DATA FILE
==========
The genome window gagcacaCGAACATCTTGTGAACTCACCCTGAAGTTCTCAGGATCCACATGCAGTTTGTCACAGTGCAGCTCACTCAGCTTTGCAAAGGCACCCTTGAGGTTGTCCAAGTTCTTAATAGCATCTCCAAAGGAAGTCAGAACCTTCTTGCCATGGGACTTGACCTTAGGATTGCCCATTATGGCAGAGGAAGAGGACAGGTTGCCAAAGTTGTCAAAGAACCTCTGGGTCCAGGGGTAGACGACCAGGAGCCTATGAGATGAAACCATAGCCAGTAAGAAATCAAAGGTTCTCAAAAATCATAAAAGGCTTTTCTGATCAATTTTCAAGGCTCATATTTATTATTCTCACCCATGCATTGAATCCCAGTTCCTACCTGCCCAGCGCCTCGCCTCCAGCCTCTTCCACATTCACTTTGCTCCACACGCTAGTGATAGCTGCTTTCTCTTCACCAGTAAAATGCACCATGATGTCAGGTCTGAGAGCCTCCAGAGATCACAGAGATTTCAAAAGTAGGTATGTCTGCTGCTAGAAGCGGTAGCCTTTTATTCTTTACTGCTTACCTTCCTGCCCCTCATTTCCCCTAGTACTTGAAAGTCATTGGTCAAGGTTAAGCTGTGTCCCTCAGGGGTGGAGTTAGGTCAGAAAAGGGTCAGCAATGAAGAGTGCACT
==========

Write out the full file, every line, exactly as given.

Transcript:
The genome window gagcacaCGAACATCTTGTGAACTCACCCTGAAGTTCTCAGGATCCACATGCAGTTTGTCACAGTGCAGCTCACTCAGCTTTGCAAAGGCACCCTTGAGGTTGTCCAAGTTCTTAATAGCATCTCCAAAGGAAGTCAGAACCTTCTTGCCATGGGACTTGACCTTAGGATTGCCCATTATGGCAGAGGAAGAGGACAGGTTGCCAAAGTTGTCAAAGAACCTCTGGGTCCAGGGGTAGACGACCAGGAGCCTATGAGATGAAACCATAGCCAGTAAGAAATCAAAGGTTCTCAAAAATCATAAAAGGCTTTTCTGATCAATTTTCAAGGCTCATATTTATTATTCTCACCCATGCATTGAATCCCAGTTCCTACCTGCCCAGCGCCTCGCCTCCAGCCTCTTCCACATTCACTTTGCTCCACACGCTAGTGATAGCTGCTTTCTCTTCACCAGTAAAATGCACCATGATGTCAGGTCTGAGAGCCTCCAGAGATCACAGAGATTTCAAAAGTAGGTATGTCTGCTGCTAGAAGCGGTAGCCTTTTATTCTTTACTGCTTACCTTCCTGCCCCTCATTTCCCCTAGTACTTGAAAGTCATTGGTCAAGGTTAAGCTGTGTCCCTCAGGGGTGGAGTTAGGTCAGAAAAGGGTCAGCAATGAAGAGTGCACT